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Some terms used in the making of a knife.

Blade: The steel part that has the edge or edges, back, it is also used to describe the knife as a whole. This is also used for both Fixed blade and Folders, the Fixed blade is as implied it is fixed in one solid piece, and the Folder has a blade that folds into the handle.

Edge: The cutting part of the blade. Not the part to hold.

False edge: The non cutting edge opposite the cutting edge, normally from the tip of the blade going back to the handle and will vary from knife to knife, some will be short and some will be quite long.

Single edge: The blade has only one cutting edge on the blade.

Double edge: The blade has two cutting edges on the blade.

Serration: The blade has a number of grooves or serrations cut into the edge or back to allow for a sawing action to be achieved.

Tang: The part of the blade that is inside the handle. A Full tang will be seen from the side of the blade, while a Hidden Tang will not be visible.

Bolster: The adornment between the handle and the front part of the blade.

Pommel: The adornment at the back end of the knife.

Handle: The part to hold, this is where the hand goes.

Thumb stud: The thumb stud is used to open and close the blade on a one handed opening folding knife.

Folder: Another name is a Pocketknife; it is a knife with a blade that folds into the handle. This will fall into a number of categories, One handed openers, Automatics (This used to be a “Flick” knife), Slip Locks, Back Locks, Liner Locks, Gentleman’s, Ladies, etc.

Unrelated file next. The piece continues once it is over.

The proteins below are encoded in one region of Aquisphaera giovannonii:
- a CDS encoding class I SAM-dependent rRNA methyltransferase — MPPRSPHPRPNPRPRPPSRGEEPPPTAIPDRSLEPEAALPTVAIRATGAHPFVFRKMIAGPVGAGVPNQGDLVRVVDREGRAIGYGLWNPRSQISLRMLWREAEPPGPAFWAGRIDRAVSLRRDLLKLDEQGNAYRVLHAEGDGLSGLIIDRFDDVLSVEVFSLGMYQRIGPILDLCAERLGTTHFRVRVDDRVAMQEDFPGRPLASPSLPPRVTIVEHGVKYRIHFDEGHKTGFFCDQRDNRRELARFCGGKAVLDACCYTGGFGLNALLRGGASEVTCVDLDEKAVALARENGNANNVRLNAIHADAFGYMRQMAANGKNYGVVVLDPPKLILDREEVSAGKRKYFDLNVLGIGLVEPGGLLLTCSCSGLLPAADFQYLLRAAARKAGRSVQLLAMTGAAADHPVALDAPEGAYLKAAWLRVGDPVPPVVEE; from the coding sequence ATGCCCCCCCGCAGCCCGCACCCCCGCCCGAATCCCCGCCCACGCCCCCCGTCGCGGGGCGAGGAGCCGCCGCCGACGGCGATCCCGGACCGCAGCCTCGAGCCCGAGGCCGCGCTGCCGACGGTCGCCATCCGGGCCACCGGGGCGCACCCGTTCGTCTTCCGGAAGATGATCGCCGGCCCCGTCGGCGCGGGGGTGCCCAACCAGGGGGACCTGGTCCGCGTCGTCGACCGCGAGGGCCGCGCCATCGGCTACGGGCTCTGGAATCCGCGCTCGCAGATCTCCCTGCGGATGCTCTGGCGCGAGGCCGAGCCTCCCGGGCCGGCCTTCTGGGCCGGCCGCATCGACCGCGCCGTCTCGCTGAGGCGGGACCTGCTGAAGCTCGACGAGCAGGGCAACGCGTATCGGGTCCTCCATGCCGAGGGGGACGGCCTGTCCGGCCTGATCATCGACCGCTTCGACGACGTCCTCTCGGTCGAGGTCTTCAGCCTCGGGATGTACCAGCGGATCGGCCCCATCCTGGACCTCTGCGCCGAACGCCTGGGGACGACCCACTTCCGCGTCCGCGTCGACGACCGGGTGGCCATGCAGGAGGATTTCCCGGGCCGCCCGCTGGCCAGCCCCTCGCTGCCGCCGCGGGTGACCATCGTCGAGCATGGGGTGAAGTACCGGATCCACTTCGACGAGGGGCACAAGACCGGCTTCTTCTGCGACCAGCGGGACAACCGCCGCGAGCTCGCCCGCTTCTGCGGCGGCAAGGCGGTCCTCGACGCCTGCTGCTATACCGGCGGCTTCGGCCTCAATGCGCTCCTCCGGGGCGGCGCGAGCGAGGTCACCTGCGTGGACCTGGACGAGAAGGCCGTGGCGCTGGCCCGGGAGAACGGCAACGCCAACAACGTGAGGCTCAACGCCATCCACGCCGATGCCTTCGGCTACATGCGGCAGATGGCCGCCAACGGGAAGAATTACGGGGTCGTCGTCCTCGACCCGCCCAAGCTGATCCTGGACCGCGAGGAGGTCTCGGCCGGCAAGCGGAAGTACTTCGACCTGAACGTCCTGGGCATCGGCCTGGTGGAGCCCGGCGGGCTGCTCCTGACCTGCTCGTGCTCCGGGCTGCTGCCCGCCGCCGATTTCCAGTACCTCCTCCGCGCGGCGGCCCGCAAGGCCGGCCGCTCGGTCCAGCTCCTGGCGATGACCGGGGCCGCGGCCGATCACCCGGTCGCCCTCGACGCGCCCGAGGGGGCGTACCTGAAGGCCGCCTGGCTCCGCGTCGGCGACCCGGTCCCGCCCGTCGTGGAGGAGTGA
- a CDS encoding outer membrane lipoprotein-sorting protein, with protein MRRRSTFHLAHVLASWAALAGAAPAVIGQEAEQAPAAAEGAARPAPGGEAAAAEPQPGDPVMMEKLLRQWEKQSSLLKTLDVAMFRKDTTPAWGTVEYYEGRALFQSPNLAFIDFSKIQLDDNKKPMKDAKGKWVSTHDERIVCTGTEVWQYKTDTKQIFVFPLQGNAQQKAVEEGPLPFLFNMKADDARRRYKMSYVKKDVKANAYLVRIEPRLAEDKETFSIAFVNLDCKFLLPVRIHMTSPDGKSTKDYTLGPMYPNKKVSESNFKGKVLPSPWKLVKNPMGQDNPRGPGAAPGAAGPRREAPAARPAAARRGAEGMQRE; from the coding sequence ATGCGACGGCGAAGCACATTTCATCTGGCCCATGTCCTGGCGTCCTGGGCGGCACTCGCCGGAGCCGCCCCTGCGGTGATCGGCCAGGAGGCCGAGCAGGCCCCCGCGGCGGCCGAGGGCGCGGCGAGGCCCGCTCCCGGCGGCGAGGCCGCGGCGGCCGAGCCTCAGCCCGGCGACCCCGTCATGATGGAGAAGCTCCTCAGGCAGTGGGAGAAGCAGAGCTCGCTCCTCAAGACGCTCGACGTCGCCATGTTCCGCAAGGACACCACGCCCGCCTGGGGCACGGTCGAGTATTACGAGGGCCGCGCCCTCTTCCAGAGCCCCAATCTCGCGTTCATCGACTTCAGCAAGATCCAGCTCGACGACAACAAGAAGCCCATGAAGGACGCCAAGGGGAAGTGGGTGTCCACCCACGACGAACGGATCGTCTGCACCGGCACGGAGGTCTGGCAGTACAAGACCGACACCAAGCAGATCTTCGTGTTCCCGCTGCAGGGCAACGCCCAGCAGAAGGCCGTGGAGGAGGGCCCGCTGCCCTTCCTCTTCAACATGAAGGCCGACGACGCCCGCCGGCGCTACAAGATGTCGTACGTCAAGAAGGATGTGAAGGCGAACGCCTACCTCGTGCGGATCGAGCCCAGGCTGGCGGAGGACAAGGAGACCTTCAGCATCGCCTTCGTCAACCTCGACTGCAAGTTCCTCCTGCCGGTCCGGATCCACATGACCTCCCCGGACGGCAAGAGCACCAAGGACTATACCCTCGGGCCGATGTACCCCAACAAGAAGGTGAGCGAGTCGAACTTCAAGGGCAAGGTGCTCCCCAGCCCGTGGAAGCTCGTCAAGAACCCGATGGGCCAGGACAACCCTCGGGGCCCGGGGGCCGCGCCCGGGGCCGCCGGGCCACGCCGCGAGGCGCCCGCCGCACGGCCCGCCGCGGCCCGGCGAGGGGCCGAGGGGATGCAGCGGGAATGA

Liner lock: The locking method used to hold the blade open on a liner lock style of knife, it locks the blade open by moving in behind the bottom half of the blade, and has to be moved with a finger before the blade will close.

Back lock: The mechanism used to lock the blade in the open position, found at the back of the handle and has to be moved with a finger before the blade will close.

Phantom Lock: something new? This uses one of the handle slabs as a lock, the whole handle slab is moved over to release the blade.

Slip lock: One of the oldest methods, still used on a lot of knives, the “Lock” just slips off when closing, there is no positive locking and the blade can close on the fingers, wonder how many of us have done this?

Ricasso: The piece of real estate between the blade and the handle.

Grind:
Hollow grind: This is a method using a round wheel to achieve a grind in the blade, and is visible as a hollow in the blade.

Flat grind: The grind goes from the edge up the blade, sometimes from edge to back or just halfway, depends on the style (Mood of the Knifemaker?) of the knife.

Damascus: The usage of the term “Damascus” is not really the name of the steel, this was derived from the time that steel swords were brought from the East to the West via the trade port of Damascus in Syria, the steel mostly came from Wootz in India, this will often also be called British Wootz steel, again a misnomer, the art of making Wootz was lost, there is an article called The Key Role of Impurities in Ancient Damascus Steel Blades by: J.D. Verhoeven, A.H. Pendray, and W.E. Dauksch. See Articles page on: www.edson.co.za